It’s known that love is the greatest emotion of all of them – but can can love cure addiction, one of the most tenacious illnesses there is? In a way, it can – or in the very least, there is a convincing argument for love being a central part of the best treatment for addiction.
Addiction as a lack of connection is a theory that says that most cases of addiction are due to a deep disconnect between the person struggling with addiction and the rest of the world. When someone loses hope for finding a role in the world – whether in society in general or just at home – then addiction becomes something to bond with and soothe the pain over. Just as chronic pain is sometimes linked to addiction, so can emotional pain become a gateway to a destructive habit.
The Relationship Between Addiction And Isolation
Addiction correlates strongly with feelings of low self-esteem, depression, and guilt. These are all signs of a person who is struggling to find a reason to exist, and is having an existential crisis – typically one that revolves around a lack of belonging. Belonging, to the human psyche, is essential. As much as we glamourize the idea of the lone wolf, the lone wolf is a dead wolf. The pack is what survives, and at the heart of every human being is our instinct to exist and survive among others.
This is why rejection hurts, physically. The pain we experience through rejection – and the fear it instills in us – is part of our inner instinct to fear ostracizing and social rejection. We want to fit in and be a part of society, because that was the only way our ancestors survived. That begs the question: Can love cure addiction and allow us to find that place in society?
Can Love Cure Addiction? Treatment Though Love
Everybody spends a considerable amount of their time figuring out what it is they’re supposed to do, what it is that drives them. The answer is each other. For the most part, what we strive for the most isn’t just self-fulfillment, but status and relationships. We want to be with certain people, be friends with certain people, or be admired by certain people. We value the opinions of others and listen to them. They help shape our self-esteem, and, ideally, they help keep the ego in check without pummeling it into self-doubt and loathing.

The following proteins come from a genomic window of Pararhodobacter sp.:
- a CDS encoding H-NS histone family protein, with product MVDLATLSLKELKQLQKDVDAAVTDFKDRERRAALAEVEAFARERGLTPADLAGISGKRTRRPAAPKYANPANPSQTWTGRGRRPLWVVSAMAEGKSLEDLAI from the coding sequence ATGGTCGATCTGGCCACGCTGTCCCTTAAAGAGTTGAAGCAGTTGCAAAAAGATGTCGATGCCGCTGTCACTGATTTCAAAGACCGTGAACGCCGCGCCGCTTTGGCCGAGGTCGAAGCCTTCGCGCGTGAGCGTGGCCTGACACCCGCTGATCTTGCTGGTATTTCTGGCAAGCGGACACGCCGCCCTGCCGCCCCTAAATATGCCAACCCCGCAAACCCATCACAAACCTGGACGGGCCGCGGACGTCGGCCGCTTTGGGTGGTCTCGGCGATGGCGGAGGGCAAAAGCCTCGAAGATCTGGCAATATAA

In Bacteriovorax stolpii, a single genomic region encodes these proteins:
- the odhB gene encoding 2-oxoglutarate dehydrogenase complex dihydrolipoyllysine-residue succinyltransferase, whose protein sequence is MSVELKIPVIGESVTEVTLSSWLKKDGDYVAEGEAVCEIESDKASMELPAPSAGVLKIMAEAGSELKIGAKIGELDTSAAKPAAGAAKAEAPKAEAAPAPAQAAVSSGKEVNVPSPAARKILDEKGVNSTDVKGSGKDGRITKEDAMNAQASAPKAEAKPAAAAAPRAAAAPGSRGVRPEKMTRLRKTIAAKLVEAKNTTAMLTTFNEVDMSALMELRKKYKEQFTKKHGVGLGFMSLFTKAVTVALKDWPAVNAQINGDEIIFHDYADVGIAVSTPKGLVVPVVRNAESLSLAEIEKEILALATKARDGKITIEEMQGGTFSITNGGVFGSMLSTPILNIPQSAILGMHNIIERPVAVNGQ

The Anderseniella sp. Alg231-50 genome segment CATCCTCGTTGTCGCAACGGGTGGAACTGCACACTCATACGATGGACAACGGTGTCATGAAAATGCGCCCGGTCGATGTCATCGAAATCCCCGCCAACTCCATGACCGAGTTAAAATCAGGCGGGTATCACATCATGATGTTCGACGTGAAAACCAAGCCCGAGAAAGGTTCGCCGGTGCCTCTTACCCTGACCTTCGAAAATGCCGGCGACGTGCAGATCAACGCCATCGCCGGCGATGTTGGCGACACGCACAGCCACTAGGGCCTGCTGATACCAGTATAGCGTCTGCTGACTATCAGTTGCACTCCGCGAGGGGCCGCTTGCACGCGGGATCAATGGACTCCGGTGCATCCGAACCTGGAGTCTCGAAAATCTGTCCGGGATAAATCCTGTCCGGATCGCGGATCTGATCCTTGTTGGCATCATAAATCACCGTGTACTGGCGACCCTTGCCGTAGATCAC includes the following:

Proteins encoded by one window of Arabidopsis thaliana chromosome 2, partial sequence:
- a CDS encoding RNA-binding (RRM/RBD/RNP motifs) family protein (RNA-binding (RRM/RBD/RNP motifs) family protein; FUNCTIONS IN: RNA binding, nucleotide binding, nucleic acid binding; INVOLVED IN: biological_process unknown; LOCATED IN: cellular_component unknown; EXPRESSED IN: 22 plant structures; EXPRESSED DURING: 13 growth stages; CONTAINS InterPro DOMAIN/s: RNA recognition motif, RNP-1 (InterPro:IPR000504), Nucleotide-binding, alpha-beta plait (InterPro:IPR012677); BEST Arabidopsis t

In other words, we want to be loved. Typically, we would like a family that supports us, accepts us, and helps us grow. We want a relationship with a person who loves us unconditionally, and is just different enough to keep things interesting and entertaining for the two of you. We want to be respected by our offspring, and typically seek to raise them to have the potential to do better, so we can be proud of them. We want a great many things, but they all usually have something to do with someone else.
When we think about the question, “Can love cure addiction?” the idea then is that when we give a person all these things – a healthy social environment in which they can thrive and pursue the kind of life they want to pursue – then addiction with mostly fall to the wayside. People will abandon drugs and instead work for their families, to be productive, in order to feel proud of their achievements and happy with their lives. This is still true for introverted personalities, as well – even introverts need friends. They just tend to seek out less friends, and bond with them more closely and in different ways.